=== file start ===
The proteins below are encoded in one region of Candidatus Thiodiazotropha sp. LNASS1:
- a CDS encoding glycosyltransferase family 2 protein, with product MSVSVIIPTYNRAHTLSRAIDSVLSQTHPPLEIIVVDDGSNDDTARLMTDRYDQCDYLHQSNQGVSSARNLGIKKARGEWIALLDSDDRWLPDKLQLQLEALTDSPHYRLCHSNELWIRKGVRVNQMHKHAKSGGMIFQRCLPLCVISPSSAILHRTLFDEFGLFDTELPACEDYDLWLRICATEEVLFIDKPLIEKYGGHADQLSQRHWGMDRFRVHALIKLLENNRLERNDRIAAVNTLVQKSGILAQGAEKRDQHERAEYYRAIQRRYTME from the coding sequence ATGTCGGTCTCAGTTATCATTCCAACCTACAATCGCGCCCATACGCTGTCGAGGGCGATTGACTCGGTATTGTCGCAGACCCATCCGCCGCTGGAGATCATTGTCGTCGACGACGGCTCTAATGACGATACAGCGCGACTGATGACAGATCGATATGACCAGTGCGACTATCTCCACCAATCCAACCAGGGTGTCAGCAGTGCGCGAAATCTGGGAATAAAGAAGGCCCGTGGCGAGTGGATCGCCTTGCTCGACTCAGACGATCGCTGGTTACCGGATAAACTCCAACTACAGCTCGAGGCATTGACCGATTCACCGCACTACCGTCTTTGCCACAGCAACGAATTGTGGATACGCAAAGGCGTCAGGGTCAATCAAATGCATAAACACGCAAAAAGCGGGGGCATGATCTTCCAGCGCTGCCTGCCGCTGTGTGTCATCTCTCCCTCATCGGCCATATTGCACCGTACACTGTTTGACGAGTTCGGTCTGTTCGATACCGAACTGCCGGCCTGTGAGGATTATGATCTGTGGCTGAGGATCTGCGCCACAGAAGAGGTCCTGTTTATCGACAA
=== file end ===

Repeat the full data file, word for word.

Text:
The proteins below are encoded in one region of Candidatus Thiodiazotropha sp. LNASS1:
- a CDS encoding glycosyltransferase family 2 protein, with product MSVSVIIPTYNRAHTLSRAIDSVLSQTHPPLEIIVVDDGSNDDTARLMTDRYDQCDYLHQSNQGVSSARNLGIKKARGEWIALLDSDDRWLPDKLQLQLEALTDSPHYRLCHSNELWIRKGVRVNQMHKHAKSGGMIFQRCLPLCVISPSSAILHRTLFDEFGLFDTELPACEDYDLWLRICATEEVLFIDKPLIEKYGGHADQLSQRHWGMDRFRVHALIKLLENNRLERNDRIAAVNTLVQKSGILAQGAEKRDQHERAEYYRAIQRRYTME from the coding sequence ATGTCGGTCTCAGTTATCATTCCAACCTACAATCGCGCCCATACGCTGTCGAGGGCGATTGACTCGGTATTGTCGCAGACCCATCCGCCGCTGGAGATCATTGTCGTCGACGACGGCTCTAATGACGATACAGCGCGACTGATGACAGATCGATATGACCAGTGCGACTATCTCCACCAATCCAACCAGGGTGTCAGCAGTGCGCGAAATCTGGGAATAAAGAAGGCCCGTGGCGAGTGGATCGCCTTGCTCGACTCAGACGATCGCTGGTTACCGGATAAACTCCAACTACAGCTCGAGGCATTGACCGATTCACCGCACTACCGTCTTTGCCACAGCAACGAATTGTGGATACGCAAAGGCGTCAGGGTCAATCAAATGCATAAACACGCAAAAAGCGGGGGCATGATCTTCCAGCGCTGCCTGCCGCTGTGTGTCATCTCTCCCTCATCGGCCATATTGCACCGTACACTGTTTGACGAGTTCGGTCTGTTCGATACCGAACTGCCGGCCTGTGAGGATTATGATCTGTGGCTGAGGATCTGCGCCACAGAAGAGGTCCTGTTTATCGACAA